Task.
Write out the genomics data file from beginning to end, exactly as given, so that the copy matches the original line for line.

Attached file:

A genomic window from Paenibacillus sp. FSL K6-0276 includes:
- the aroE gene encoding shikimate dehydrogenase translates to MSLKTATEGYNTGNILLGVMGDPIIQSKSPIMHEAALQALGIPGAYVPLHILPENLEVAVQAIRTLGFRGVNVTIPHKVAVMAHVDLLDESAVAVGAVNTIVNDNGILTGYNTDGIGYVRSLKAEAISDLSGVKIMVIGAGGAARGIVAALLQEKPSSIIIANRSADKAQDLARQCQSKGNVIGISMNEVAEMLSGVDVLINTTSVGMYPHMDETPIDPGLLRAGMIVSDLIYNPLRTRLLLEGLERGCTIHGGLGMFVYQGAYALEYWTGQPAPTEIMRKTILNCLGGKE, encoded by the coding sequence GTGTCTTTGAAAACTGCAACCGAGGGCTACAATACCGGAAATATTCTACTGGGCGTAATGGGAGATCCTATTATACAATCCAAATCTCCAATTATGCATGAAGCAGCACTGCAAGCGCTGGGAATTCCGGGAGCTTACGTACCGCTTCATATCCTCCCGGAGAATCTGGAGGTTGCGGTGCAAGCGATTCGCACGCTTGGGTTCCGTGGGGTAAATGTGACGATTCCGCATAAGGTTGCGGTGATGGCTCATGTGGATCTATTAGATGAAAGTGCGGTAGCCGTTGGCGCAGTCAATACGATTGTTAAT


A genomic window from Paenibacillus sp. FSL K6-0276 includes:
- the aroE gene encoding shikimate dehydrogenase translates to MSLKTATEGYNTGNILLGVMGDPIIQSKSPIMHEAALQALGIPGAYVPLHILPENLEVAVQAIRTLGFRGVNVTIPHKVAVMAHVDLLDESAVAVGAVNTIVNDNGILTGYNTDGIGYVRSLKAEAISDLSGVKIMVIGAGGAARGIVAALLQEKPSSIIIANRSADKAQDLARQCQSKGNVIGISMNEVAEMLSGVDVLINTTSVGMYPHMDETPIDPGLLRAGMIVSDLIYNPLRTRLLLEGLERGCTIHGGLGMFVYQGAYALEYWTGQPAPTEIMRKTILNCLGGKE, encoded by the coding sequence GTGTCTTTGAAAACTGCAACCGAGGGCTACAATACCGGAAATATTCTACTGGGCGTAATGGGAGATCCTATTATACAATCCAAATCTCCAATTATGCATGAAGCAGCACTGCAAGCGCTGGGAATTCCGGGAGCTTACGTACCGCTTCATATCCTCCCGGAGAATCTGGAGGTTGCGGTGCAAGCGATTCGCACGCTTGGGTTCCGTGGGGTAAATGTGACGATTCCGCATAAGGTTGCGGTGATGGCTCATGTGGATCTATTAGATGAAAGTGCGGTAGCCGTTGGCGCAGTCAATACGATTGTTAAT